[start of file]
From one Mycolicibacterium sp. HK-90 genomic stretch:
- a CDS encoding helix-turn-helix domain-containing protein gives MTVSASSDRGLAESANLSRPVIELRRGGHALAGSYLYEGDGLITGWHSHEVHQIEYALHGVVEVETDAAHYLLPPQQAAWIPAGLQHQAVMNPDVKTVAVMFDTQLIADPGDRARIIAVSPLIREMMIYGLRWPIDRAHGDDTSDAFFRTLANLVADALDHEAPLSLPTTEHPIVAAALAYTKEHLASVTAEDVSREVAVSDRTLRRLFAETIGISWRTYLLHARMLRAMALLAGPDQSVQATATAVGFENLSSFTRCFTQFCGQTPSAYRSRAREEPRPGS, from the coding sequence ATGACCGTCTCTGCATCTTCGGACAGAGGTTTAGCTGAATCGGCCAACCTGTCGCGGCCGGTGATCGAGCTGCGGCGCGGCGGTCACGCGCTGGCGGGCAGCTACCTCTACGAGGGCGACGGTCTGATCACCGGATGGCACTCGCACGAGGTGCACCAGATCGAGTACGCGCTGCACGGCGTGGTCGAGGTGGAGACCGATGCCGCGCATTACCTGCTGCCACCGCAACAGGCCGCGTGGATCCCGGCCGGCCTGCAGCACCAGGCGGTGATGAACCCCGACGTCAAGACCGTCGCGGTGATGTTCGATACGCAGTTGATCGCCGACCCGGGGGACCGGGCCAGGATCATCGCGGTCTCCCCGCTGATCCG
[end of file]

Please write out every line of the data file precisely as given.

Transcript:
From one Mycolicibacterium sp. HK-90 genomic stretch:
- a CDS encoding helix-turn-helix domain-containing protein gives MTVSASSDRGLAESANLSRPVIELRRGGHALAGSYLYEGDGLITGWHSHEVHQIEYALHGVVEVETDAAHYLLPPQQAAWIPAGLQHQAVMNPDVKTVAVMFDTQLIADPGDRARIIAVSPLIREMMIYGLRWPIDRAHGDDTSDAFFRTLANLVADALDHEAPLSLPTTEHPIVAAALAYTKEHLASVTAEDVSREVAVSDRTLRRLFAETIGISWRTYLLHARMLRAMALLAGPDQSVQATATAVGFENLSSFTRCFTQFCGQTPSAYRSRAREEPRPGS, from the coding sequence ATGACCGTCTCTGCATCTTCGGACAGAGGTTTAGCTGAATCGGCCAACCTGTCGCGGCCGGTGATCGAGCTGCGGCGCGGCGGTCACGCGCTGGCGGGCAGCTACCTCTACGAGGGCGACGGTCTGATCACCGGATGGCACTCGCACGAGGTGCACCAGATCGAGTACGCGCTGCACGGCGTGGTCGAGGTGGAGACCGATGCCGCGCATTACCTGCTGCCACCGCAACAGGCCGCGTGGATCCCGGCCGGCCTGCAGCACCAGGCGGTGATGAACCCCGACGTCAAGACCGTCGCGGTGATGTTCGATACGCAGTTGATCGCCGACCCGGGGGACCGGGCCAGGATCATCGCGGTCTCCCCGCTGATCCG